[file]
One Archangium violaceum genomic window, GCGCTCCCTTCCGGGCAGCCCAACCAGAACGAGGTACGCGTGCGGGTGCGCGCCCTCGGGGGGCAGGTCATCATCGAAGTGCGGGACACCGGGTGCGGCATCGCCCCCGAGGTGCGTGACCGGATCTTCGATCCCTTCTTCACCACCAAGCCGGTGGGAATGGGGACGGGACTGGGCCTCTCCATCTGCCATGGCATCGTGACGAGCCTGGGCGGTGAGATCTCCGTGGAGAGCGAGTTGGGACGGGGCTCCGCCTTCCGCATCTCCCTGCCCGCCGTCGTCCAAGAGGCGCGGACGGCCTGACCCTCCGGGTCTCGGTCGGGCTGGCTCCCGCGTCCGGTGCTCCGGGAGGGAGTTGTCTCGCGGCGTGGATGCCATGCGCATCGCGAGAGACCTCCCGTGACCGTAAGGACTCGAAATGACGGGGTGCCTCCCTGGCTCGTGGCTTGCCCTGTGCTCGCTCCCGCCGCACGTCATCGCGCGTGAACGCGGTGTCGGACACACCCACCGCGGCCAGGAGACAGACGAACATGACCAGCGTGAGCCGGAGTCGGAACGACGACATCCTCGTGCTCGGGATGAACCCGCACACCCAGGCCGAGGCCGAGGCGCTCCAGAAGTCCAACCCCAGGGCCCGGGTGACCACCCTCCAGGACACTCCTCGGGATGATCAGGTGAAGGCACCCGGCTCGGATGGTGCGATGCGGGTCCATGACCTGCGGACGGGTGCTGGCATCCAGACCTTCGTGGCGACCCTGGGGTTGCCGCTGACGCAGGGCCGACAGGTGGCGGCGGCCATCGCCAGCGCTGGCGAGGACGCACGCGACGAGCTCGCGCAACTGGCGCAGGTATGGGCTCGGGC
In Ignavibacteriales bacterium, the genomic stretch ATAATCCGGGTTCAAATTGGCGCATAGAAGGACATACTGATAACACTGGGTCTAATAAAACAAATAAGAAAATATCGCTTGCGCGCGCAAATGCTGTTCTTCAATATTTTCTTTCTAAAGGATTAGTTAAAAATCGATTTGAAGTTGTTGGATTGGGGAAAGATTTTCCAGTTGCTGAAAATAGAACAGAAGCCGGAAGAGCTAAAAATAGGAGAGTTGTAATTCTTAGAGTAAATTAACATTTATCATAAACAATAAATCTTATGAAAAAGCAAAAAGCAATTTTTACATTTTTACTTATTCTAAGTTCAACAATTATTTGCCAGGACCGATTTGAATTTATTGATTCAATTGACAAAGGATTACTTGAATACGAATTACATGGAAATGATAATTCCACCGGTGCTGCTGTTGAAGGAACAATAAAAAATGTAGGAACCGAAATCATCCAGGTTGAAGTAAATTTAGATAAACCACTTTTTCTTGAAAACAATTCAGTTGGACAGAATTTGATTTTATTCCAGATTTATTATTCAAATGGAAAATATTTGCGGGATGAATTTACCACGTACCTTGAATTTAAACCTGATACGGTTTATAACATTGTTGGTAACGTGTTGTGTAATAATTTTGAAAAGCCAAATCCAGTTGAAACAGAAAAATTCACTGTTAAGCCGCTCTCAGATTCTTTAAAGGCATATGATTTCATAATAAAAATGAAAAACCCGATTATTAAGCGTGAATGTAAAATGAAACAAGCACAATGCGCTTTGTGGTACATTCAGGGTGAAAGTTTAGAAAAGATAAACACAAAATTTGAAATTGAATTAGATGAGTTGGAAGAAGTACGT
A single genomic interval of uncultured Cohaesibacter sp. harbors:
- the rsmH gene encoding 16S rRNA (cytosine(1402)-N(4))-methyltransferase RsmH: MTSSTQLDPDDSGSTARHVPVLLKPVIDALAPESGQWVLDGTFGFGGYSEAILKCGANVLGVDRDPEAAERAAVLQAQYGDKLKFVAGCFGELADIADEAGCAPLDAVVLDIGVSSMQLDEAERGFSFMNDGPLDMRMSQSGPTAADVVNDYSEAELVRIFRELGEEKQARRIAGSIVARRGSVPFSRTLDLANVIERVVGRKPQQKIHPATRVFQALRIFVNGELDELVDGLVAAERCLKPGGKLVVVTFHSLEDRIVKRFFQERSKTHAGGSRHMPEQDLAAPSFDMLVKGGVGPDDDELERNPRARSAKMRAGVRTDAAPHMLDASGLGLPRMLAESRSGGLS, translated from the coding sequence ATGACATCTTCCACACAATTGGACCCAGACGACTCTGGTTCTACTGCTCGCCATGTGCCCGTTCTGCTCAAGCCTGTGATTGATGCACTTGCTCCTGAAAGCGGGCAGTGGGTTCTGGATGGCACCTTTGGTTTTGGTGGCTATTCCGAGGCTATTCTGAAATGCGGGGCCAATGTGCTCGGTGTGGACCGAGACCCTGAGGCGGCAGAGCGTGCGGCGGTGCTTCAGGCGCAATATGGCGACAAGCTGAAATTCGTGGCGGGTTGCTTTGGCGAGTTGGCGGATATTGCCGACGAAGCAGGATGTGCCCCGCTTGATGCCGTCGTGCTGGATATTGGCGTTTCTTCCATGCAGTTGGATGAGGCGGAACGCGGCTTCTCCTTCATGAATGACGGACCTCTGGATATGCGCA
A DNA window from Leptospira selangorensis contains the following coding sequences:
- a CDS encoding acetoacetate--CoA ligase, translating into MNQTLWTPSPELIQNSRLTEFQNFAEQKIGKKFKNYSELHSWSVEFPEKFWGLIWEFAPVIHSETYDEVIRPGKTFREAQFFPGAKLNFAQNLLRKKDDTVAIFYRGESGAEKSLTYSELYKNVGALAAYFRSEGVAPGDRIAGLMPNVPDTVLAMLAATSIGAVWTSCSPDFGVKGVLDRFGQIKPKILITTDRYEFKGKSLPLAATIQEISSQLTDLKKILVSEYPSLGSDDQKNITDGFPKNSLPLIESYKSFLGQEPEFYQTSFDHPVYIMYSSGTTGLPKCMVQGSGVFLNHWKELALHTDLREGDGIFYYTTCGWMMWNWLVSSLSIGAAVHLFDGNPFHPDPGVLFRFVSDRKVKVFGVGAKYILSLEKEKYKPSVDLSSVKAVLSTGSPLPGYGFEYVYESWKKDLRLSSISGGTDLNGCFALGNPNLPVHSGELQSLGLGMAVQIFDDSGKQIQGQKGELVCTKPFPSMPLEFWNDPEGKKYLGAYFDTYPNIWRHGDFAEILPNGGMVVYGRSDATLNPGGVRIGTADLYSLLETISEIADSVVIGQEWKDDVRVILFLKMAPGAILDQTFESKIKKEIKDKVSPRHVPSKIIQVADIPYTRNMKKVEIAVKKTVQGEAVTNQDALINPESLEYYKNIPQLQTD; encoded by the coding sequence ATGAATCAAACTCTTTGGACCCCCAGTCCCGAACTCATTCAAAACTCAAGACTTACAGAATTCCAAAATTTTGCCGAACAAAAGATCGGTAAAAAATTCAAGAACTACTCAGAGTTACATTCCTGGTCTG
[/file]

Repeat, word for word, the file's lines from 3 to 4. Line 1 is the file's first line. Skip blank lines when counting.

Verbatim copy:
A single genomic interval of uncultured Cohaesibacter sp. harbors:
- the rsmH gene encoding 16S rRNA (cytosine(1402)-N(4))-methyltransferase RsmH: MTSSTQLDPDDSGSTARHVPVLLKPVIDALAPESGQWVLDGTFGFGGYSEAILKCGANVLGVDRDPEAAERAAVLQAQYGDKLKFVAGCFGELADIADEAGCAPLDAVVLDIGVSSMQLDEAERGFSFMNDGPLDMRMSQSGPTAADVVNDYSEAELVRIFRELGEEKQARRIAGSIVARRGSVPFSRTLDLANVIERVVGRKPQQKIHPATRVFQALRIFVNGELDELVDGLVAAERCLKPGGKLVVVTFHSLEDRIVKRFFQERSKTHAGGSRHMPEQDLAAPSFDMLVKGGVGPDDDELERNPRARSAKMRAGVRTDAAPHMLDASGLGLPRMLAESRSGGLS, translated from the coding sequence ATGACATCTTCCACACAATTGGACCCAGACGACTCTGGTTCTACTGCTCGCCATGTGCCCGTTCTGCTCAAGCCTGTGATTGATGCACTTGCTCCTGAAAGCGGGCAGTGGGTTCTGGATGGCACCTTTGGTTTTGGTGGCTATTCCGAGGCTATTCTGAAATGCGGGGCCAATGTGCTCGGTGTGGACCGAGACCCTGAGGCGGCAGAGCGTGCGGCGGTGCTTCAGGCGCAATATGGCGACAAGCTGAAATTCGTGGCGGGTTGCTTTGGCGAGTTGGCGGATATTGCCGACGAAGCAGGATGTGCCCCGCTTGATGCCGTCGTGCTGGATATTGGCGTTTCTTCCATGCAGTTGGATGAGGCGGAACGCGGCTTCTCCTTCATGAATGACGGACCTCTGGATATGCGCA